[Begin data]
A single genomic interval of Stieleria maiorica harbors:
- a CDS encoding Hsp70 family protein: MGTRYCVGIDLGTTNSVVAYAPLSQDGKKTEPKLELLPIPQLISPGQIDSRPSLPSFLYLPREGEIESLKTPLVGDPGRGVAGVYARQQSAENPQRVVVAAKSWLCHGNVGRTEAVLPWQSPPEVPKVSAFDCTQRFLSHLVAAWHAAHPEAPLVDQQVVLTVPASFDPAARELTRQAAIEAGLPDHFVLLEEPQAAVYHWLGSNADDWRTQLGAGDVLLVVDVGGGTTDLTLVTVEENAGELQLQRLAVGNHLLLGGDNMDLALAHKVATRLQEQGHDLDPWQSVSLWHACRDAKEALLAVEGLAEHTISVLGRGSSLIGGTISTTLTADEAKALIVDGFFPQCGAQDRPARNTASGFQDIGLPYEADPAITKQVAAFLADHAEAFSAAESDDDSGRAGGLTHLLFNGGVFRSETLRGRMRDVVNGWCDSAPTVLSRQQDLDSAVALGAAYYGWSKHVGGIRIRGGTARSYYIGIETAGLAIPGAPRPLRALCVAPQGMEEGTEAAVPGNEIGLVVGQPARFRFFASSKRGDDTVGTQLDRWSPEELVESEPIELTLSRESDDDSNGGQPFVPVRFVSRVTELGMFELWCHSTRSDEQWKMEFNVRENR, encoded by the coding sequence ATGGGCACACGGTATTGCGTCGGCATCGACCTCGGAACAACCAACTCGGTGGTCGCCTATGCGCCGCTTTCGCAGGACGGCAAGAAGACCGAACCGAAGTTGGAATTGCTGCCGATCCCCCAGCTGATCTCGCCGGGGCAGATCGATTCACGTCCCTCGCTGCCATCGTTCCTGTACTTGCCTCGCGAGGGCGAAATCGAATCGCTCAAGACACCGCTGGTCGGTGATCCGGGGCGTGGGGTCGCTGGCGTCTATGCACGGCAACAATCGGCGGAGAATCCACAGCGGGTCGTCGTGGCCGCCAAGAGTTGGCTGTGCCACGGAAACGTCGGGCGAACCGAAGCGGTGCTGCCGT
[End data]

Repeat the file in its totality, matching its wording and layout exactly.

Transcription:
A single genomic interval of Stieleria maiorica harbors:
- a CDS encoding Hsp70 family protein: MGTRYCVGIDLGTTNSVVAYAPLSQDGKKTEPKLELLPIPQLISPGQIDSRPSLPSFLYLPREGEIESLKTPLVGDPGRGVAGVYARQQSAENPQRVVVAAKSWLCHGNVGRTEAVLPWQSPPEVPKVSAFDCTQRFLSHLVAAWHAAHPEAPLVDQQVVLTVPASFDPAARELTRQAAIEAGLPDHFVLLEEPQAAVYHWLGSNADDWRTQLGAGDVLLVVDVGGGTTDLTLVTVEENAGELQLQRLAVGNHLLLGGDNMDLALAHKVATRLQEQGHDLDPWQSVSLWHACRDAKEALLAVEGLAEHTISVLGRGSSLIGGTISTTLTADEAKALIVDGFFPQCGAQDRPARNTASGFQDIGLPYEADPAITKQVAAFLADHAEAFSAAESDDDSGRAGGLTHLLFNGGVFRSETLRGRMRDVVNGWCDSAPTVLSRQQDLDSAVALGAAYYGWSKHVGGIRIRGGTARSYYIGIETAGLAIPGAPRPLRALCVAPQGMEEGTEAAVPGNEIGLVVGQPARFRFFASSKRGDDTVGTQLDRWSPEELVESEPIELTLSRESDDDSNGGQPFVPVRFVSRVTELGMFELWCHSTRSDEQWKMEFNVRENR, encoded by the coding sequence ATGGGCACACGGTATTGCGTCGGCATCGACCTCGGAACAACCAACTCGGTGGTCGCCTATGCGCCGCTTTCGCAGGACGGCAAGAAGACCGAACCGAAGTTGGAATTGCTGCCGATCCCCCAGCTGATCTCGCCGGGGCAGATCGATTCACGTCCCTCGCTGCCATCGTTCCTGTACTTGCCTCGCGAGGGCGAAATCGAATCGCTCAAGACACCGCTGGTCGGTGATCCGGGGCGTGGGGTCGCTGGCGTCTATGCACGGCAACAATCGGCGGAGAATCCACAGCGGGTCGTCGTGGCCGCCAAGAGTTGGCTGTGCCACGGAAACGTCGGGCGAACCGAAGCGGTGCTGCCGT